Now one of the challenges that my monkey friend, George, presents is that some memories are completely missing. I don’t know if I can blame the vagueness of what I remember of the immediate moments following the scream on George or if it is because the Indian actually hit me in the head with a stone tomahawk. Allen says that what happened immediately was an attempt to place blame or fault. He says that we argued for a few minutes, which was likely shorter than normal when we argued, and did not resulted in our occasional fist to cuffs. My memories continue in what would be a few moments later.
What I remember is looking at my brother’s forehead standing between the old white cooling house and the hayshed. I remember wondering how the heck we were going to get the BB out from under the skin where it had entered, right between his eyes. He says there was blood running down the side of his nose. The BB was lodged between his eyes about eyebrow level embedded in the skin next to his skull.
According to Wikipedia, “a BB with a velocity of 150 ft/s (46 m/s) has skin piercing capability.” I was well aware that anything within 20 feet was a sure kill if they didn’t dodge the BB so it is a safe assumption that even with a muzzle velocity of around 275 ft/s (84 m/s) it was still well above the velocity needed to pierce skin at 20 feet and closing.
There we were, two young boys, one bleeding from a BB hole right between his eyes. I would really like to remember what we said and how we finally decided to not argue about whose fault it was; we really had something more important to do. We needed to get the “bullet” out of the Indian’s forehead. I am sure that we discussed a knife at some point in the conversation. The knives we carried in those days certainly weren’t going to do a good clean job and would likely have been a sanitation nightmare. I think we probably recognized that we didn’t have a sharp enough knife to try surgery and needed to come up with a better plan. I can say now that I am glad we didn’t resort to the knife approach, even though it was what you always see in the movies.
We finally wandered into the coolness of the cooling house and somehow came to the conclusion that we would just pinch it (similar to what you would do with a zit or pimple, which we knew nothing of as such young and foolish kids). Surprisingly to our simple young minds it popped right out. At this point I don’t remember if it bled much more, I have had kids smack their heads and cut their heads even just a little and it seems like a quart of blood gets out before you can get the wound to stop bleeding so I could very well have bleed profusely.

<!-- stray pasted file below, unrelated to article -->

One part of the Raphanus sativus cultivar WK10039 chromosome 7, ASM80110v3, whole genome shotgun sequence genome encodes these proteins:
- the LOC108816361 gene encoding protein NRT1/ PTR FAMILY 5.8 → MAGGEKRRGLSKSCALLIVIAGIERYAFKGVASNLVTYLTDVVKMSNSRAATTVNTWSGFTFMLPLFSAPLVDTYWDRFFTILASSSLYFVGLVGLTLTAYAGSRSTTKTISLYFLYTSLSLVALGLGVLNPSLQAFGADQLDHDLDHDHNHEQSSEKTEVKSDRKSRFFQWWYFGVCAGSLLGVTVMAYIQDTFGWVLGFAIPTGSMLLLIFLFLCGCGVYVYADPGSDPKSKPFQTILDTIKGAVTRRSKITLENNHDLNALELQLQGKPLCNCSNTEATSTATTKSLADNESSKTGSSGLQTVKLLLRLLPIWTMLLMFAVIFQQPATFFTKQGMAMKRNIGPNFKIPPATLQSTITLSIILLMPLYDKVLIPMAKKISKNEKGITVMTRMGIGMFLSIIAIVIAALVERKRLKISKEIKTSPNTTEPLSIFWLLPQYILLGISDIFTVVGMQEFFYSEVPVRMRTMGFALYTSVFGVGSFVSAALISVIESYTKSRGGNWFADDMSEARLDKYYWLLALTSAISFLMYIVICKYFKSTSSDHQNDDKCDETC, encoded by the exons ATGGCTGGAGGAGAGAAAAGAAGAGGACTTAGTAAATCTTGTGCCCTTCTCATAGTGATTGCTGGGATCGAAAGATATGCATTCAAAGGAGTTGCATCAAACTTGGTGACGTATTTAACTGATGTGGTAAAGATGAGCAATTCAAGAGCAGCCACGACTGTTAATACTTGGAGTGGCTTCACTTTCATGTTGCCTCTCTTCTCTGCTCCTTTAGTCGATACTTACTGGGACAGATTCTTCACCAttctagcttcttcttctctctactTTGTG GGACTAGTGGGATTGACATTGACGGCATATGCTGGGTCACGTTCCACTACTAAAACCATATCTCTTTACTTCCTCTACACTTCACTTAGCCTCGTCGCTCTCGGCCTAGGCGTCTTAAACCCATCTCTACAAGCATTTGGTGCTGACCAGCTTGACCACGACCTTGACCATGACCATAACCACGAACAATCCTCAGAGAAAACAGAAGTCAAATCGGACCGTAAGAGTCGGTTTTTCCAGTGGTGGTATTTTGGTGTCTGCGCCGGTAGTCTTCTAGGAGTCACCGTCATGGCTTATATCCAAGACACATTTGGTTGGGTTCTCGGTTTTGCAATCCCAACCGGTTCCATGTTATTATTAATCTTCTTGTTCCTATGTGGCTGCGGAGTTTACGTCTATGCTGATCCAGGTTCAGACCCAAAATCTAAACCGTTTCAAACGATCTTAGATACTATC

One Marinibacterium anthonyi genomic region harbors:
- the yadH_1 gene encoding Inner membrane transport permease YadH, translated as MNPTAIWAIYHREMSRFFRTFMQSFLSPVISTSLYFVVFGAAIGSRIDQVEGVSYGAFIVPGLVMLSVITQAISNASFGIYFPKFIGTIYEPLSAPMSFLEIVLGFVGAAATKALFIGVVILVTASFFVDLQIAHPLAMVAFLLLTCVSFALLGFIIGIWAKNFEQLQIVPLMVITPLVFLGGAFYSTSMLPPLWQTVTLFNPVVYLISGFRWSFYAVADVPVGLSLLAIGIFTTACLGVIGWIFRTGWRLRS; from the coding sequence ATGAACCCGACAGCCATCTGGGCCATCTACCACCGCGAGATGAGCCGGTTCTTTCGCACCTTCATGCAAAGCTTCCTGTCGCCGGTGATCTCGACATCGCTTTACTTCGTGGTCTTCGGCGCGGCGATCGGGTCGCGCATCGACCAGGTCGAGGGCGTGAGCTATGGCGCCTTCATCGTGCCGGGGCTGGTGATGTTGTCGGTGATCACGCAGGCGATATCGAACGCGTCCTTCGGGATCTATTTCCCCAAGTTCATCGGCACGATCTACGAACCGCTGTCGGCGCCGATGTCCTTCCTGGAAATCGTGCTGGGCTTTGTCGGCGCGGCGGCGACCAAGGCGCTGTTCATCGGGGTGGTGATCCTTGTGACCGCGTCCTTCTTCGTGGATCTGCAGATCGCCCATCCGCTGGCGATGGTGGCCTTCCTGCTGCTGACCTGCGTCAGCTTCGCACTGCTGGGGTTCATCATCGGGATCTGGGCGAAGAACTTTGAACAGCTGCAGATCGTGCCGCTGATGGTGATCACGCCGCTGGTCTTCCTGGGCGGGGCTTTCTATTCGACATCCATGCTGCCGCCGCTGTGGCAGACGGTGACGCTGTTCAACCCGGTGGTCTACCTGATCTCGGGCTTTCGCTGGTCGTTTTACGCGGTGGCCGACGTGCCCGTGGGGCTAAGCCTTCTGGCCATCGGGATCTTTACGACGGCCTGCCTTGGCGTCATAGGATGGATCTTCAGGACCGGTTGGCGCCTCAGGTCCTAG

Allen’s recollection is as follows:
After I cussed at you and we argued a bit you said that you thought you could just squeeze it out. So I let you give it a try and sure enough it popped out of there just like a ripe pimple. It did start to bleed down the side of my nose, so we went into the milking barn and cleaned it up by using the iodine solution that we used to cleanse the milk cows’ udders with before or after we milked them.
I don’t remember if Mom even asked about it and I don’t know that we ever told her about it. I wonder now how we managed to keep the iodine stain inconspicuous enough to get past that evening’s dinner I know we swore an oath to never tell Mom or Dad what had happened.
Well, that cat is out of the bag now. But you can see that I might get a little nervous about a story where everyone is warning the little boy about being careful so that he doesn’t “shoot his [or his brother’s] eye out”. A little to the left or right and a little lower, we would be calling Allen “patch”.
Next time I see Allen I am going to have to look closely at his forehead to see if I can see that little scar right near his eyebrow. That scar is the only physical reminder of how lucky we were as kids. It is also quite likely why I don’t get too uptight about my kids or grandkids playing with BB-guns, I am certain they aren’t going to get into as much trouble as I did.
I do have at least one other story to share about my troubled youth with this BB-gun. I have to work with the “victims” to make sure all are given proper credit. That may take more than a letter or two to confirm their side of the story.